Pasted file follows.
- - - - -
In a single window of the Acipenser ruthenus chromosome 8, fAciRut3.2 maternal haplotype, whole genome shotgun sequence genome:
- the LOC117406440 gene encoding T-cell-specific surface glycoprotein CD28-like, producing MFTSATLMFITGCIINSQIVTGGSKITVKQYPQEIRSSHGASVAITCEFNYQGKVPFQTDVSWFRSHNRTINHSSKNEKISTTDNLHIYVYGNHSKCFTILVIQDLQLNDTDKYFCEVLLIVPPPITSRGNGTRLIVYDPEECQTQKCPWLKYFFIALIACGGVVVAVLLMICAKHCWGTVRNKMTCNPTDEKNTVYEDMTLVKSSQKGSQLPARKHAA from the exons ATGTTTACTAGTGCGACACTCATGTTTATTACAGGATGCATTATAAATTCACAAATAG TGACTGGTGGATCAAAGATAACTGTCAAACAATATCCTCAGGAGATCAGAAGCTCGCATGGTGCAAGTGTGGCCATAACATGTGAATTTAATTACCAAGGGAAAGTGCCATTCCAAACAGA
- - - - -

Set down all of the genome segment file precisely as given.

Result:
In a single window of the Acipenser ruthenus chromosome 8, fAciRut3.2 maternal haplotype, whole genome shotgun sequence genome:
- the LOC117406440 gene encoding T-cell-specific surface glycoprotein CD28-like, producing MFTSATLMFITGCIINSQIVTGGSKITVKQYPQEIRSSHGASVAITCEFNYQGKVPFQTDVSWFRSHNRTINHSSKNEKISTTDNLHIYVYGNHSKCFTILVIQDLQLNDTDKYFCEVLLIVPPPITSRGNGTRLIVYDPEECQTQKCPWLKYFFIALIACGGVVVAVLLMICAKHCWGTVRNKMTCNPTDEKNTVYEDMTLVKSSQKGSQLPARKHAA from the exons ATGTTTACTAGTGCGACACTCATGTTTATTACAGGATGCATTATAAATTCACAAATAG TGACTGGTGGATCAAAGATAACTGTCAAACAATATCCTCAGGAGATCAGAAGCTCGCATGGTGCAAGTGTGGCCATAACATGTGAATTTAATTACCAAGGGAAAGTGCCATTCCAAACAGA